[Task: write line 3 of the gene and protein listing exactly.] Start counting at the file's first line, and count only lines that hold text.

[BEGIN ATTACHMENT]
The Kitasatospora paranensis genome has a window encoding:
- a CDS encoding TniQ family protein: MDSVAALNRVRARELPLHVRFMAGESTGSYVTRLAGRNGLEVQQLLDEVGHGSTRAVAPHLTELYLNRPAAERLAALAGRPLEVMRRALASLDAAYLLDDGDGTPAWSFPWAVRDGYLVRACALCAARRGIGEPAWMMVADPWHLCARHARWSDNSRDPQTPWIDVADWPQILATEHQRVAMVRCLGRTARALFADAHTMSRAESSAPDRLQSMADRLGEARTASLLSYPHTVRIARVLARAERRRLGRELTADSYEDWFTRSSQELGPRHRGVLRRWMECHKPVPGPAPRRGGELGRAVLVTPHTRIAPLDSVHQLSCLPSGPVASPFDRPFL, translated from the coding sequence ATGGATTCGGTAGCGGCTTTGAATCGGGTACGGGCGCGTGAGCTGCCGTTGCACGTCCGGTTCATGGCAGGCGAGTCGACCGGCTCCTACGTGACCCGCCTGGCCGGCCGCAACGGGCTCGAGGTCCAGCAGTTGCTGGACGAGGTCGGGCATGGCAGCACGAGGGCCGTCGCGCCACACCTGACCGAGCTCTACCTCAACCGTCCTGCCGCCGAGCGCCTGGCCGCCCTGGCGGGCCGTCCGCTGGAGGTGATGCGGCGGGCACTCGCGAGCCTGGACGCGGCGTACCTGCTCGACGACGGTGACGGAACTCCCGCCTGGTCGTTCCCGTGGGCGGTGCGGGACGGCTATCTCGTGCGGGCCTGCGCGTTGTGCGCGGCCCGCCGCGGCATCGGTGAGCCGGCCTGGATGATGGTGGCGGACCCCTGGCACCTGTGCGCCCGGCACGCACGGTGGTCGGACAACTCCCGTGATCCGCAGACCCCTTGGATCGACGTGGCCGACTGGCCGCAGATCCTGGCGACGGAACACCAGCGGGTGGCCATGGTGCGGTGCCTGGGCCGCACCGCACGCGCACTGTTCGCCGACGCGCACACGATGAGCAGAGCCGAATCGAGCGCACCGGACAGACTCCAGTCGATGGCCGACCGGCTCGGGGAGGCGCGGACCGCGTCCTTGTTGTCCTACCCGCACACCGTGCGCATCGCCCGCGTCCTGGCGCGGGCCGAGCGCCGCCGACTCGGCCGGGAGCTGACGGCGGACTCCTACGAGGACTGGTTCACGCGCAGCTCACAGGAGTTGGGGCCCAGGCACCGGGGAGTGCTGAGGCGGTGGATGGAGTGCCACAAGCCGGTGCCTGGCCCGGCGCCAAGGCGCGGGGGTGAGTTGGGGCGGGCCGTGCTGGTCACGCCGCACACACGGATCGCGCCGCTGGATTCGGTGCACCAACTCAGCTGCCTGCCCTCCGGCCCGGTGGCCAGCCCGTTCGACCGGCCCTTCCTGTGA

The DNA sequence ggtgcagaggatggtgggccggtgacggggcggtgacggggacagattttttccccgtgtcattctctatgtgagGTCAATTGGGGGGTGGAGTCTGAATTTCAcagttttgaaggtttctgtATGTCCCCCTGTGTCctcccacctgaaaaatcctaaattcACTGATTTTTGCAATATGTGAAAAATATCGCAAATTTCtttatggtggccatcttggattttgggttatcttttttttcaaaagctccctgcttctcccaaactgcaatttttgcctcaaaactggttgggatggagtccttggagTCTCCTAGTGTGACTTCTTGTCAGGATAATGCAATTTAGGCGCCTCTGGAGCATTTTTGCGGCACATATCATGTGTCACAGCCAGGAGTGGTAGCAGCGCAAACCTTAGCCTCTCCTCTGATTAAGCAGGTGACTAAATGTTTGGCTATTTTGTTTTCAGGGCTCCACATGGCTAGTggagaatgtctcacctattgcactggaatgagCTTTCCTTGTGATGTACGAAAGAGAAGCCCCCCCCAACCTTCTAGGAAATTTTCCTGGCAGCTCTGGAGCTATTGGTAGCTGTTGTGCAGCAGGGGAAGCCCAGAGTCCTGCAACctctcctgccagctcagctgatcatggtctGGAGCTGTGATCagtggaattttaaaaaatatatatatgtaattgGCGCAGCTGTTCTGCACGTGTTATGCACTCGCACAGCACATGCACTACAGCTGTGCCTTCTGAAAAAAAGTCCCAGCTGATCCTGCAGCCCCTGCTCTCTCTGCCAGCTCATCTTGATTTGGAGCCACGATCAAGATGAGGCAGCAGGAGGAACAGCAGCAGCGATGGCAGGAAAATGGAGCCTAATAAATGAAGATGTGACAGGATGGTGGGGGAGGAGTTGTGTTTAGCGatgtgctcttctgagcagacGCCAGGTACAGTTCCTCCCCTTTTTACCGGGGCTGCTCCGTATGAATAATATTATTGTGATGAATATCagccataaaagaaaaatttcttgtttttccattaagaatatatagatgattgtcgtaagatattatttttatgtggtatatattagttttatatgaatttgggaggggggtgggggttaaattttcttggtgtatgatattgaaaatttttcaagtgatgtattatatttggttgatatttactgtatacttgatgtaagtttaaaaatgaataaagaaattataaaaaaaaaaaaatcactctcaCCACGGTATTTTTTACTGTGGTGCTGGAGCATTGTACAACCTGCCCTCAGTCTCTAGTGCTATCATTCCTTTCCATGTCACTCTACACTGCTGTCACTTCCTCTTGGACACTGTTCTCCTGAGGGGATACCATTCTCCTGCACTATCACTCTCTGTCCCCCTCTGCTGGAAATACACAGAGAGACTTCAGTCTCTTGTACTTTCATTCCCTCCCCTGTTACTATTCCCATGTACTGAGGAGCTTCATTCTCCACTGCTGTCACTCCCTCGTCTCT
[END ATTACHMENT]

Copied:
The DNA sequence ggtgcagaggatggtgggccggtgacggggcggtgacggggacagattttttccccgtgtcattctctatgtgagGTCAATTGGGGGGTGGAGTCTGAATTTCAcagttttgaaggtttctgtATGTCCCCCTGTGTCctcccacctgaaaaatcctaaattcACTGATTTTTGCAATATGTGAAAAATATCGCAAATTTCtttatggtggccatcttggattttgggttatcttttttttcaaaagctccctgcttctcccaaactgcaatttttgcctcaaaactggttgggatggagtccttggagTCTCCTAGTGTGACTTCTTGTCAGGATAATGCAATTTAGGCGCCTCTGGAGCATTTTTGCGGCACATATCATGTGTCACAGCCAGGAGTGGTAGCAGCGCAAACCTTAGCCTCTCCTCTGATTAAGCAGGTGACTAAATGTTTGGCTATTTTGTTTTCAGGGCTCCACATGGCTAGTggagaatgtctcacctattgcactggaatgagCTTTCCTTGTGATGTACGAAAGAGAAGCCCCCCCCAACCTTCTAGGAAATTTTCCTGGCAGCTCTGGAGCTATTGGTAGCTGTTGTGCAGCAGGGGAAGCCCAGAGTCCTGCAACctctcctgccagctcagctgatcatggtctGGAGCTGTGATCagtggaattttaaaaaatatatatatgtaattgGCGCAGCTGTTCTGCACGTGTTATGCACTCGCACAGCACATGCACTACAGCTGTGCCTTCTGAAAAAAAGTCCCAGCTGATCCTGCAGCCCCTGCTCTCTCTGCCAGCTCATCTTGATTTGGAGCCACGATCAAGATGAGGCAGCAGGAGGAACAGCAGCAGCGATGGCAGGAAAATGGAGCCTAATAAATGAAGATGTGACAGGATGGTGGGGGAGGAGTTGTGTTTAGCGatgtgctcttctgagcagacGCCAGGTACAGTTCCTCCCCTTTTTACCGGGGCTGCTCCGTATGAATAATATTATTGTGATGAATATCagccataaaagaaaaatttcttgtttttccattaagaatatatagatgattgtcgtaagatattatttttatgtggtatatattagttttatatgaatttgggaggggggtgggggttaaattttcttggtgtatgatattgaaaatttttcaagtgatgtattatatttggttgatatttactgtatacttgatgtaagtttaaaaatgaataaagaaattataaaaaaaaaaaaatcactctcaCCACGGTATTTTTTACTGTGGTGCTGGAGCATTGTACAACCTGCCCTCAGTCTCTAGTGCTATCATTCCTTTCCATGTCACTCTACACTGCTGTCACTTCCTCTTGGACACTGTTCTCCTGAGGGGATACCATTCTCCTGCACTATCACTCTCTGTCCCCCTCTGCTGGAAATACACAGAGAGACTTCAGTCTCTTGTACTTTCATTCCCTCCCCTGTTACTATTCCCATGTACTGAGGAGCTTCATTCTCCACTGCTGTCACTCCCTCGTCTCT